Real-Time Business: Real-World Success Stories from GE, Cisco, and The Children’s Place
As consumers, we’ve gotten used to getting what we need, when we need it. Stores are open seven days a week, sometimes 24 hours a day. The Internet answers our most urgent – and most trivial – questions immediately. News arrives instantly via Twitter, sometimes hours before professional news crews arrive to cover it. We talk face-to-face with distant family and friends with video chats.
The need for “instant information” is even more important in business. E-mails and texts follow us on our smartphones and tablets 24 hours a day, bringing round-the-clock demands and opportunities. The stakes are incredibly high, and “real-time business” – processes that allow companies to conduct a range of business activities instantaneously – is becoming the new norm.
How the Cisco / SAP Partnership Gives
Decision Makers the High-Value Information They Need
In this interview, Padmasree Warrior, SVP of Engineering and CTO of Cisco talks about how Cisco uses SAP HANA and the SAP BusinessObjects portfolio to enhance its “explore and act” capabilities. In-memory computing lets Cisco analyze vast amounts of information at blazing speeds with no impact on transactional performance.
SVP and CIO Rebecca Jacoby says that Cisco is using the SAP HANA platform to serve more than 4,000 sales managers in locations around the world, providing self-service reporting and critical field access to data in seconds. SAP HANA enables the company to transform 700 million rows of data into valuable information that helps them make better decisions.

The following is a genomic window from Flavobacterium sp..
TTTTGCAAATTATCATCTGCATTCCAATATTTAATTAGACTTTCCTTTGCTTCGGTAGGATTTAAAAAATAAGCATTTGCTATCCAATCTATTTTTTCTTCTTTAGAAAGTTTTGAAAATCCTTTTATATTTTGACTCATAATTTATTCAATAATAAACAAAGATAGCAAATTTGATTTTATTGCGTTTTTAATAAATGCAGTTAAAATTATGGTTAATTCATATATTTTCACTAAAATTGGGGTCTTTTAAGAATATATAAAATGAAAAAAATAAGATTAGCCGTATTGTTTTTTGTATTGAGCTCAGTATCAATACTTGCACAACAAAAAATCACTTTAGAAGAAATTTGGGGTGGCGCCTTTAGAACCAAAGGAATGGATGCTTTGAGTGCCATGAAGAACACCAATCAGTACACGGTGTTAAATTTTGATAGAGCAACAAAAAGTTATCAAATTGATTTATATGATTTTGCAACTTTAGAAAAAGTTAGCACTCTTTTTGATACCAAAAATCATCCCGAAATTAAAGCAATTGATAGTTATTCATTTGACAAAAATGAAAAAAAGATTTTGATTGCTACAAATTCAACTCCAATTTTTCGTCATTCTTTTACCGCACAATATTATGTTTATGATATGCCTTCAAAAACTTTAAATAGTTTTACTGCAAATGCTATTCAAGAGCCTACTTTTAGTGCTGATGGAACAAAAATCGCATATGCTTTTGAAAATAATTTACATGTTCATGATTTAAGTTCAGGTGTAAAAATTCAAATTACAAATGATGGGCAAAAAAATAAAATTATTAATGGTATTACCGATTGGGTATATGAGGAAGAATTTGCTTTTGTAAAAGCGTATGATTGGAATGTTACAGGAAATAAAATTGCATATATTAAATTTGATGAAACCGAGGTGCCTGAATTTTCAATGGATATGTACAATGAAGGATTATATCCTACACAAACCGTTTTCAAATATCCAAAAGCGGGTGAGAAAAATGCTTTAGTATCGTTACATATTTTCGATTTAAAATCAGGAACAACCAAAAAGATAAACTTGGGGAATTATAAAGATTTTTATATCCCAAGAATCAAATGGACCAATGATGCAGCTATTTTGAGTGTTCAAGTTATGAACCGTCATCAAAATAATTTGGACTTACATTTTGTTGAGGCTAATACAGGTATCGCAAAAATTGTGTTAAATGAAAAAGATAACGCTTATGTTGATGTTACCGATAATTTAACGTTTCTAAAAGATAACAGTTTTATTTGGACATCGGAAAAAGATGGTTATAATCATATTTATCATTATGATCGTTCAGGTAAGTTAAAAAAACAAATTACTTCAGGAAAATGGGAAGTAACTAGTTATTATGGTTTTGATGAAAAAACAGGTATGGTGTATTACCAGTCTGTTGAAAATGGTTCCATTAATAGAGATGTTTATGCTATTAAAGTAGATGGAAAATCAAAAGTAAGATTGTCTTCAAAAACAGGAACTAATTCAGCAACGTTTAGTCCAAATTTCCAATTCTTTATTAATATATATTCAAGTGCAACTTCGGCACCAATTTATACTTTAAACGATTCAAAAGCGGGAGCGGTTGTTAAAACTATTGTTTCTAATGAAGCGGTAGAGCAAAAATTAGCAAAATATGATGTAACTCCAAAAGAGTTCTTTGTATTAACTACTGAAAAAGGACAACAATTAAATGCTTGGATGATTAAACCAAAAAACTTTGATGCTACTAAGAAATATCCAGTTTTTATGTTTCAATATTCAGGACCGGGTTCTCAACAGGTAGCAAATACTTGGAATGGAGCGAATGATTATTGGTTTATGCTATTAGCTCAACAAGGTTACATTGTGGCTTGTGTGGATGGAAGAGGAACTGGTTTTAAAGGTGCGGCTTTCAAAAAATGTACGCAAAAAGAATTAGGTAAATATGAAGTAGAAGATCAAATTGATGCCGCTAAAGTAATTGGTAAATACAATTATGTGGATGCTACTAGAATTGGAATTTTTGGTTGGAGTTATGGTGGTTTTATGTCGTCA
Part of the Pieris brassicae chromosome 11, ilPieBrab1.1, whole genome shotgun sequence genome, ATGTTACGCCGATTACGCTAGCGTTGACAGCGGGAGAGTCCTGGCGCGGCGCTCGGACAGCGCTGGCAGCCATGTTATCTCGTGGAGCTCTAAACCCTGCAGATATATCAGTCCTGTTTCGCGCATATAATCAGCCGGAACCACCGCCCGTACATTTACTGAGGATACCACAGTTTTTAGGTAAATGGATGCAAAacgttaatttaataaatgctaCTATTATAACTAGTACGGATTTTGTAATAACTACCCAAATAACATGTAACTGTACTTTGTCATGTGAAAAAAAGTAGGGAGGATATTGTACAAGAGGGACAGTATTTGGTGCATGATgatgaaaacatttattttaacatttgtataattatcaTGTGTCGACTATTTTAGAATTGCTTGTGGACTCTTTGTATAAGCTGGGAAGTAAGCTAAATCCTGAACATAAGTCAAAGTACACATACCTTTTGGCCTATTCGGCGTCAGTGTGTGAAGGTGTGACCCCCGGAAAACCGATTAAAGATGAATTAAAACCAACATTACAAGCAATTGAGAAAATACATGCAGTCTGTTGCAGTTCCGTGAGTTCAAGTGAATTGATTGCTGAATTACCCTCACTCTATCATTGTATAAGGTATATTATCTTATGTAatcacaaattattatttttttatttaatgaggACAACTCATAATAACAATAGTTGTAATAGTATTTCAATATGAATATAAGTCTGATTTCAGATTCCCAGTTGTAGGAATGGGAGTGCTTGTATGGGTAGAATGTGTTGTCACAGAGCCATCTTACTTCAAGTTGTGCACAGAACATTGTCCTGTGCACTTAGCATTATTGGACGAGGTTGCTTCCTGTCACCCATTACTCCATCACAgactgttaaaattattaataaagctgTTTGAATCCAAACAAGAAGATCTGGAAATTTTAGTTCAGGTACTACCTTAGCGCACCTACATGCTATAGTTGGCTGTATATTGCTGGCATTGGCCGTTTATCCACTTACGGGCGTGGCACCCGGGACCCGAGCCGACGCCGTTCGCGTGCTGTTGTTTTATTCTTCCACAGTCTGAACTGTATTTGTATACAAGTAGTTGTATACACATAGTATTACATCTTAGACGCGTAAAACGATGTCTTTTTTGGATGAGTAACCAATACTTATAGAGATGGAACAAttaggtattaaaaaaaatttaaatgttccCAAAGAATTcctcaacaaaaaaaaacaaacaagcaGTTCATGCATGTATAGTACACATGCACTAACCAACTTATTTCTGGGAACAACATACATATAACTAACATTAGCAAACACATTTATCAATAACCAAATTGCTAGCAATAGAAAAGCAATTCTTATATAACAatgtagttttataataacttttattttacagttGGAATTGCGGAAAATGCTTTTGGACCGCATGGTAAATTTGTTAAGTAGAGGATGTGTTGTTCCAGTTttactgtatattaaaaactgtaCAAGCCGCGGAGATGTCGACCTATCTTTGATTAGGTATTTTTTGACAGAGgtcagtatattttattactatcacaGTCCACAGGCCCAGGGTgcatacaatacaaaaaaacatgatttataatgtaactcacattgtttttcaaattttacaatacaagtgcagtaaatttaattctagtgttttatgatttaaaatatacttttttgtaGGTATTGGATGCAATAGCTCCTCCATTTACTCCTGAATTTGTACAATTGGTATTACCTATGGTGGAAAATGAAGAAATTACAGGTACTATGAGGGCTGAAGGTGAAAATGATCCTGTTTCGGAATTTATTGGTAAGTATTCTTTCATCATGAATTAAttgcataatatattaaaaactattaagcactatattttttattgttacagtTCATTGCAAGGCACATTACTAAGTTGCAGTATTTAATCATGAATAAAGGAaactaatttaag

“Real-time” incorporates all aspects of business, including gathering and acting on business intelligence, developing promotional and marketing tactics, controlling and adjusting production processes, managing inventory, identifying and managing business risks, closing and fulfilling sales, and meeting customer needs.
It’s a new way of working that requires in-memory computing and a fully integrated software platform. Rather than storing information on various external disks and caching bits of data in a computer’s random access memory (RAM), real-time intelligence puts the data directly into RAM. This is the simple but transformative concept behind the SAP HANA platform.
Why Companies Are Moving to Real Time
To learn more about how companies are moving to real-time business, Oxford Economics conducted a global survey, sponsored by SAP, of 525 C-suite executives in the consumer products, high tech, oil and gas, and retail industries. It also conducted more in-depth personal interviews with senior executives in those industries. You can take a look at the full report, titled “Real-Time Business: Playing to Win in the New Global Marketplace.”
The survey found that “early implementers” – firms that have already adopted real-time business methods – have seen the benefits and are using real-time business methods across the enterprise. Roughly 95% of those respondents have some form of real-time business applications in place across all departments
The Benefits for Early Adopters
Naturally, obtaining a strategic benefit is a key driver for implementing real-time operations. Among early adopters, the survey found that growth in market share (77%) is the most frequently cited driver for adoption. This result is followed by building service and / or quality advantages (71%), expanding addressable markets (68%), and building cost advantages (67%).